Today's blog comes from a question regarding a very contentious debate: ArchiCAD vs Revit.

"I'm wondering, whats your opinion on Revit vs ArchiCAD?
Having spoken with a number of local architects, it seems a lot of them are using Revit. I'm now a little confused as to why they seem to prefer it over ArchiCAD or is it just personal opinion?

I'm in two minds as to whether in my early stages of my career I should change to Revit or not. Any information would be greatly appreciated."

It would be rightly assumed that my opinion is biased, and you will find many differing recommendations online.

I chose to use ArchiCAD, not because it is the best program at any one function, but rather it is a quite good at performing all of the functions I require.

ArchiCAD is very good at 3D modelling, maybe with the exception of organic form (of which has greatly improved over the past few years through the use of the shell, morph, and curtain wall tools), but for true organic modelling you would include workflow out of Rhino 3D.  

Visualisation (rendering) in ArchiCAD is competent but time consuming and not very intuitive. While it can create a compelling visualisation; for photo-realism I would outsource to dedicated rendering software. 

2D documentation remains an essential part of my architectural services and ArchiCAD is great at blending it's 3D and 2D functionality.

Quantifying and scheduling is an area where ArchiCAD has enormous potential but a lot of these setting are not preset, and therefore need to be created or imported by a user with an advanced understanding of their functionality. 

Finally, many would argue that ArchiCAD is simply too complex to be used as a design tool and would instead opt for something like SketchUp. I would suggest that ArchiCAD can do anything SketchUp can, if suitably simplified for designing by adapting the workspace and template.

I would say there are multiple factors that come down to why an architect or company purchases a particular program:

  • marketing effectiveness
  • market position and saturation in the region
  • referrals from other users
  • cost
  • value added products
  • time
  • technical support/ customer service

These all have significant impact on choice. 

I would say the foremost question to ask your mentor is ‘what did they use when receiving their education?’ Now this would be an evolving answer for many experienced architects.

Most people don’t like change and don’t want to deviate from a path that they started upon, so unless they are entrepreneurial at heart, the program of choice was probably where they first received their Computer Aided Drafting (CAD) education. Most would have probably started with AutoCAD, a 2D program that has served many varying specialists of the built environment industry since 1977. 

Once BIM hit the scene, the new technology required a large change in workflow. After all, jumping from the drafting board to a computer screen and mouse was already a hurdle too tall for many. So some firms became late adaptors, only recently changing from a 2D to BIM system.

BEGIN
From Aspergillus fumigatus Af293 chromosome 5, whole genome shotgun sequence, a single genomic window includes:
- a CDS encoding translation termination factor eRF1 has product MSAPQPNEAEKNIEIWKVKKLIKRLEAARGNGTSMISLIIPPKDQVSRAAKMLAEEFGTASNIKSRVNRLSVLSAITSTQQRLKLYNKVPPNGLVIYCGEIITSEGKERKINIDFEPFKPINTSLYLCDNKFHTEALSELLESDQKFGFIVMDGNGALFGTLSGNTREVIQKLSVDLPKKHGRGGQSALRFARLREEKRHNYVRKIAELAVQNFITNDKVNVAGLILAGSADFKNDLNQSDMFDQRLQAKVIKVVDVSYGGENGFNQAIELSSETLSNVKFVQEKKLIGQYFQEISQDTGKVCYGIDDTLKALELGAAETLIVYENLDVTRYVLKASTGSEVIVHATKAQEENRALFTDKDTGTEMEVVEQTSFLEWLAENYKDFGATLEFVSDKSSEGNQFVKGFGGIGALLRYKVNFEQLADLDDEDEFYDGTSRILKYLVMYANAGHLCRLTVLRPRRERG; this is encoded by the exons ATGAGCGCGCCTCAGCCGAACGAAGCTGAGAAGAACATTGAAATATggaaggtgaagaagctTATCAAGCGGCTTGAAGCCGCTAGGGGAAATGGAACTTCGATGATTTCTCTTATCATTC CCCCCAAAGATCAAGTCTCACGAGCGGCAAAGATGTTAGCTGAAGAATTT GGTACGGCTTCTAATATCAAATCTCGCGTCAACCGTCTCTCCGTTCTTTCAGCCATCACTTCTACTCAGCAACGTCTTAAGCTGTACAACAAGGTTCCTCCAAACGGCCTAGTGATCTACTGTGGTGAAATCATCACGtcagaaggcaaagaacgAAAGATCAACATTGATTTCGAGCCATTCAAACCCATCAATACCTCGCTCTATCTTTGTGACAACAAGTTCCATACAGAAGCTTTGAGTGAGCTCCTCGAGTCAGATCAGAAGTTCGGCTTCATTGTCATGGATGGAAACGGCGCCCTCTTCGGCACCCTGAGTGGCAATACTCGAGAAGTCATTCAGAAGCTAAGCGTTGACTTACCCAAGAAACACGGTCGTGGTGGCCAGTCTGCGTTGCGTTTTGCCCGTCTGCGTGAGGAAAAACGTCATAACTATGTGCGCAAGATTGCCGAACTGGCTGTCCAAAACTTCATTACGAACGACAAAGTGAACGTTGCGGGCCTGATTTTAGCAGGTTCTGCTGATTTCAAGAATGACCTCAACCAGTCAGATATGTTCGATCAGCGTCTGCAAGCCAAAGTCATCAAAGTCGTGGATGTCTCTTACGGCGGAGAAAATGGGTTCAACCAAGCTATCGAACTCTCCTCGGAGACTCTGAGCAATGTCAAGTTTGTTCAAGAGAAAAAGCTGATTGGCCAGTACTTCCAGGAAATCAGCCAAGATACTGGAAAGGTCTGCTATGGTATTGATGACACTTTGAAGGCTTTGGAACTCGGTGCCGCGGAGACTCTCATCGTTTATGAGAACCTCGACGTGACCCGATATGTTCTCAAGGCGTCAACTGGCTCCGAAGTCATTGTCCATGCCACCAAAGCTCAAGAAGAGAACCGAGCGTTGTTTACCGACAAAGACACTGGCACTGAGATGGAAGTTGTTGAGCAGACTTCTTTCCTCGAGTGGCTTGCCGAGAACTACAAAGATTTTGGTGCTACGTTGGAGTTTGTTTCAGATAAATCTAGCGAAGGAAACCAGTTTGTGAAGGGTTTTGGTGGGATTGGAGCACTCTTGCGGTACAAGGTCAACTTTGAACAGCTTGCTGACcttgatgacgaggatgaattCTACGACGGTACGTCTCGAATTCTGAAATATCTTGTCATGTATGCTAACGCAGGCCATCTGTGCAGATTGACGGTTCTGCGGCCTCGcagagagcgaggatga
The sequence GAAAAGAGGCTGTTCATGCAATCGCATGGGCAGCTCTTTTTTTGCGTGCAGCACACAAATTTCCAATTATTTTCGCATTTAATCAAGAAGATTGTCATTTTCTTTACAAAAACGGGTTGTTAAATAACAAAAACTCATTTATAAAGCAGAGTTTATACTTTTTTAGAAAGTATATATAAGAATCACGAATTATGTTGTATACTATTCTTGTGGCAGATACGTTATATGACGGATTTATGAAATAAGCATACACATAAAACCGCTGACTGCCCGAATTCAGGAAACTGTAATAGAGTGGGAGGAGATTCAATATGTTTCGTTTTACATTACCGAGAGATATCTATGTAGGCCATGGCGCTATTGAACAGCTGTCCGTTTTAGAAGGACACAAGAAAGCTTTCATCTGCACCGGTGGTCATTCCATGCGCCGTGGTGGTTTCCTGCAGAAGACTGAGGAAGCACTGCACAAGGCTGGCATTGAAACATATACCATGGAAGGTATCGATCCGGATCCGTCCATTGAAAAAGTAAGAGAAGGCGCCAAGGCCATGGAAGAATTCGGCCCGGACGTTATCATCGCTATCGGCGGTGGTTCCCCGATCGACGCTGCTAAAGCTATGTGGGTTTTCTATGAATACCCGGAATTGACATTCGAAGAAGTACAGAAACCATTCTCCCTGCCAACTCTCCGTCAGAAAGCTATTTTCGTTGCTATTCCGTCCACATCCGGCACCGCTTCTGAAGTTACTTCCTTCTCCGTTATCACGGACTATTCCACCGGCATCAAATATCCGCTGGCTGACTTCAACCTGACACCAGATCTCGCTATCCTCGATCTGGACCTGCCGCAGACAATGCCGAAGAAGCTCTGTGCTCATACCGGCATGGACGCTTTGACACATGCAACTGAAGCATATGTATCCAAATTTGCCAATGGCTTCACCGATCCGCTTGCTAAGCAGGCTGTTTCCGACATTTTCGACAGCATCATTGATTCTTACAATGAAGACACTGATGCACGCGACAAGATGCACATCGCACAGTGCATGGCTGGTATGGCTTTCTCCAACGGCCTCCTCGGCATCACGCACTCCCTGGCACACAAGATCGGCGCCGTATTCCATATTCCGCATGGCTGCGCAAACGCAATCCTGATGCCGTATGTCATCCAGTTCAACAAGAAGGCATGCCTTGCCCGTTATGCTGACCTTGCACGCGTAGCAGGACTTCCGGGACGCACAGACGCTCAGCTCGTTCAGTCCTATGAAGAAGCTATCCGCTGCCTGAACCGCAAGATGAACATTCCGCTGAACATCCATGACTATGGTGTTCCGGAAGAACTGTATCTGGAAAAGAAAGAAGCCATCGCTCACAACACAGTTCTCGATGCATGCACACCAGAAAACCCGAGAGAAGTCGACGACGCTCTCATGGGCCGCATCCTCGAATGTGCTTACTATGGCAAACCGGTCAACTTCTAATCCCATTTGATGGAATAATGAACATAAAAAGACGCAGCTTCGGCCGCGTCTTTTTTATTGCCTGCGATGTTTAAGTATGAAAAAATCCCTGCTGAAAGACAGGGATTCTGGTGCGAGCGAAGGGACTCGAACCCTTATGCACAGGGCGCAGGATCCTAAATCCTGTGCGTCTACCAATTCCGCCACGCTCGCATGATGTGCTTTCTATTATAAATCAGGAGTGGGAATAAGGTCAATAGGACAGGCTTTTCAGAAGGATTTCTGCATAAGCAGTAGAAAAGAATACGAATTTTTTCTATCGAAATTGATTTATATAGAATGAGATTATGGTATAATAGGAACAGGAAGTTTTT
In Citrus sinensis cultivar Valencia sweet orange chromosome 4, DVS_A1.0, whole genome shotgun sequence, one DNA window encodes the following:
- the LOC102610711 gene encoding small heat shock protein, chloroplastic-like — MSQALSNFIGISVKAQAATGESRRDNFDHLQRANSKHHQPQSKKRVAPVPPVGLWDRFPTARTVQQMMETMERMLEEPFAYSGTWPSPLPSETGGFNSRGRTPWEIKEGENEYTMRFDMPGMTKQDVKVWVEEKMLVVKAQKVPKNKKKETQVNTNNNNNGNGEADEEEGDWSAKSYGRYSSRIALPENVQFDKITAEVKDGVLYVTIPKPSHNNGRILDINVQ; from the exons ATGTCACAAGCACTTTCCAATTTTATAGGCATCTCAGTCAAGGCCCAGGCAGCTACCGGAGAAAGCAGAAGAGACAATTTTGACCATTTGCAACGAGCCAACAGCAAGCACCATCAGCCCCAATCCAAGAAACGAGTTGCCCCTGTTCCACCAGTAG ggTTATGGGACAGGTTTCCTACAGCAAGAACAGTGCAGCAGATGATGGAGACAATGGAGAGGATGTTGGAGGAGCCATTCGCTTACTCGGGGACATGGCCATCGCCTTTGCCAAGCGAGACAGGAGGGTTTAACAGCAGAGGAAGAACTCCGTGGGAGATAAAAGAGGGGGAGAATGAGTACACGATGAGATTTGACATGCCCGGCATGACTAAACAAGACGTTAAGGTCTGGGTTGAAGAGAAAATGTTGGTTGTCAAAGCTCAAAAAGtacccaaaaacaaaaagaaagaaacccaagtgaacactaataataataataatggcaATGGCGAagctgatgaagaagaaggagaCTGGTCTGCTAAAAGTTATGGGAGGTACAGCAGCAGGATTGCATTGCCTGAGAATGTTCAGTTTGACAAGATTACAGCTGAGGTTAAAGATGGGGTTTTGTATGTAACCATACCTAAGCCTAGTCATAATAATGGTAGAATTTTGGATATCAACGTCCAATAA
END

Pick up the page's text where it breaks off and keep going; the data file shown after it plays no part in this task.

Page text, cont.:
The picture below shows the timeline of CAD, and how the architectural profession has evolved: 


(Credit: Central Innovation: from AI workshop at Design Build 2019) 

CAD and BIM are tools, just like a hammer. A tool is only as useful as the person wielding it. Like a nail gun, BIM is designed to automate the nailing process. At the end of the day, the nail still needs to end up in the right place. ArchiCAD (or any other BIM program) has the capability to automate most of our design and documentation. The quality of the architecture remains dictated by the designer, not the machine. Therefore, the education of architects is more fundamental than the choice of software used. Proficiency in the software is significant to representing the design accurately, efficiently and cost effectively. 

One of the main questions employers will asked a candidate is, 'What BIM program are you familiar with, and what is your level of competency?'

Testing proficiency is harder to prove in an interview, and many employers realise this far too late. This results in a revolving door of employees who may not have the level of skill needed to meet the organisational needs. With the fast-pace and volatile nature of the industry, dependent on economic factors; up-skilling yourself in these tools is something that you should do prior to walking into that interview, giving yourself a competitive advantage over other applicants and more chance for future advancement.

So, do you take time to learn both ArchiCAD and Revit (or a variety of programs) to be a fundamental user of the programs, or do you specialise in one? This depends on your career intentions and aspirations. 

If you are a student, both Graphisoft and Autodesk provides FREE educational versions for you to learn with, dependant on their terms and conditions. So if you are eligible for the educational software of ArchiCAD and Revit, then give both a go and find out which you prefer.

If you have landed here, hopefully it means you're pursuing ArchiCAD further, and if so, we are here to help you learn. 

One final comment:

Of the hundreds I've trained personally, and thousands I've influenced globally in ArchiCAD, very few have ever returned to Revit. 

All in hope to elevate architectural theory and practice. 

Robert Mann 

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